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Insect-Inspired Elementary Motion Detection Embracing Resistive Memory and Spiking Neural Networks

  • Thomas DalgatyEmail author
  • Elisa Vianello
  • Denys Ly
  • Giacomo Indiveri
  • Barbara De Salvo
  • Etienne Nowak
  • Jerome Casas
Conference paper
Part of the Lecture Notes in Computer Science book series (LNCS, volume 10928)

Abstract

Computation of the direction of motion and the detection of collisions are important features of autonomous robotic systems for course steering and avoidance manoeuvres. Current approaches typically rely on computing these features in software using algorithms implemented on a microprocessor. However, the power consumption, computational latency and form factor limit their applicability. In this work we take inspiration from motion detection studied in the Drosophila visual system to implement an alternative. The nervous system of the Drosophila contains 150000 neurons [1] and computes information in a parallel fashion. We propose a topology comprising a dynamic vision sensor (DVS) which provides input to spiking neural networks (SNN). The network is realised through interconnecting leaky-integrate and fire (LIF) complementary metal oxide semiconductor (CMOS) neurons with hafnium dioxide (HfO2) based resistive random access memories (RRAM) acting as the synaptic connections between them. A genetic algorithm (GA) is used to optimize the parameters of the network, within an experimentally determined range of RRAM conductance values, and through simulation it is demonstrated that the system can compute the direction of motion of a grating. Finally, we demonstrate that by modulating RRAM conductances and adjusting network component time constants the range of grating velocities to which it is most sensitive can be adapted. It is also shown that this allows for the system to reduce power consumption when sensitive to lower velocity stimulus. This mimics the behavior observed in Drosophila whereby the neuromodulator octopamine adjusts the response of the motion detection system when the insect is resting or flying.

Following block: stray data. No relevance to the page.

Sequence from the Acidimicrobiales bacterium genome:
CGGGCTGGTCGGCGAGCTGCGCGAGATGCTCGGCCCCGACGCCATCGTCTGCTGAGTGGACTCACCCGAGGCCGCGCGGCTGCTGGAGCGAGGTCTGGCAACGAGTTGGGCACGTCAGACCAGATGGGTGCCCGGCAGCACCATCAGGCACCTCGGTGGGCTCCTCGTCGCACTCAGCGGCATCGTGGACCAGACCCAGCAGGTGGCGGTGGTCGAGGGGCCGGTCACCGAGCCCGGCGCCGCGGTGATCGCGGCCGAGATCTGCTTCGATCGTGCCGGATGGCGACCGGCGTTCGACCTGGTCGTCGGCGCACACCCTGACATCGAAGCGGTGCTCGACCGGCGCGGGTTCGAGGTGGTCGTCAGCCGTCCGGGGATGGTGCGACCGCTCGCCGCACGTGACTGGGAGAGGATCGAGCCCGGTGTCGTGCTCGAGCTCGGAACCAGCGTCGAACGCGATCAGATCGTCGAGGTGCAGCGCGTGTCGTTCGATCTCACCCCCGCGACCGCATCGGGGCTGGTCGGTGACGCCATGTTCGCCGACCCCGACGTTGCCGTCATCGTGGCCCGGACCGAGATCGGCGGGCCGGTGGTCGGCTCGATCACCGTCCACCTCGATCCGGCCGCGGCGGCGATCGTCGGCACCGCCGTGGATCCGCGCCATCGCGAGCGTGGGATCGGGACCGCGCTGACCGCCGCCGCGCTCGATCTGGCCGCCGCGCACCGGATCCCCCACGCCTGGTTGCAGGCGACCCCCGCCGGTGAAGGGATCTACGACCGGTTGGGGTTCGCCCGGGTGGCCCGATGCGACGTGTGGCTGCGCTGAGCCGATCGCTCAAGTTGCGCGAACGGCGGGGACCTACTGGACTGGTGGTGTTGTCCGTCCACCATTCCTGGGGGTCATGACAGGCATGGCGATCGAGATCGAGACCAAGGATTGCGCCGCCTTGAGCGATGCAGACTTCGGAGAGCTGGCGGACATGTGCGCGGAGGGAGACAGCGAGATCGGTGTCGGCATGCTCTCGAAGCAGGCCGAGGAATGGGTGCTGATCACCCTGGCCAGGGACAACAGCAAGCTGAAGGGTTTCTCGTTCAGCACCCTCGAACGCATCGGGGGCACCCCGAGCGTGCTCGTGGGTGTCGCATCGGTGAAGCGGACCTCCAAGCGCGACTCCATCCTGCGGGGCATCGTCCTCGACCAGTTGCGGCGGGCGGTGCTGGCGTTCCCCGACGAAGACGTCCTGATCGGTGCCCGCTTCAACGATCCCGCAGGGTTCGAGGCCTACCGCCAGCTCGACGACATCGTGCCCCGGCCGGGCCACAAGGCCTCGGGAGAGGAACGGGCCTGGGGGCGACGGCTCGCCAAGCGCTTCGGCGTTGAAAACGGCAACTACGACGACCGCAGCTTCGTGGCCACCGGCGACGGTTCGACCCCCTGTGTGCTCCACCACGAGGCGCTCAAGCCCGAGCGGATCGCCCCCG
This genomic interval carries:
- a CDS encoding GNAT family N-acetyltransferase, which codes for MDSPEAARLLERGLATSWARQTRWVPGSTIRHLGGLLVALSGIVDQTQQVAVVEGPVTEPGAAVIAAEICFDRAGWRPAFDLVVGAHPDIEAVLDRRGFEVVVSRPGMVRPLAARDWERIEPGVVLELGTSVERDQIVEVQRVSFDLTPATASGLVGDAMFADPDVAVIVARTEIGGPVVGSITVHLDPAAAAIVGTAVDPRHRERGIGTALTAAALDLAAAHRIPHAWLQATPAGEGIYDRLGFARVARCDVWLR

Keywords

Neuromorphic computing Elementary Motion Detection Resistive memories Spiking Neural Network Biomimicry 

Notes

Acknowledgments

The authors would like to acknowledge the support of J. Casas through the CARNOT chair of excellency in bio-inspired technologies. In addition this work was also partially supported by the h2020 NeuRAM3 project.

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Copyright information

© Springer International Publishing AG, part of Springer Nature 2018

Authors and Affiliations

  • Thomas Dalgaty
    • 1
    Email author
  • Elisa Vianello
    • 1
  • Denys Ly
    • 1
  • Giacomo Indiveri
    • 2
  • Barbara De Salvo
    • 1
  • Etienne Nowak
    • 1
  • Jerome Casas
    • 3
  1. 1.CEA-letiMINATEC CampusGrenobleFrance
  2. 2.University of Zurich and ETH ZurichZurichSwitzerland
  3. 3.Insect Biology Research Institute, UMR CNRS 7261, University of ToursToursFrance

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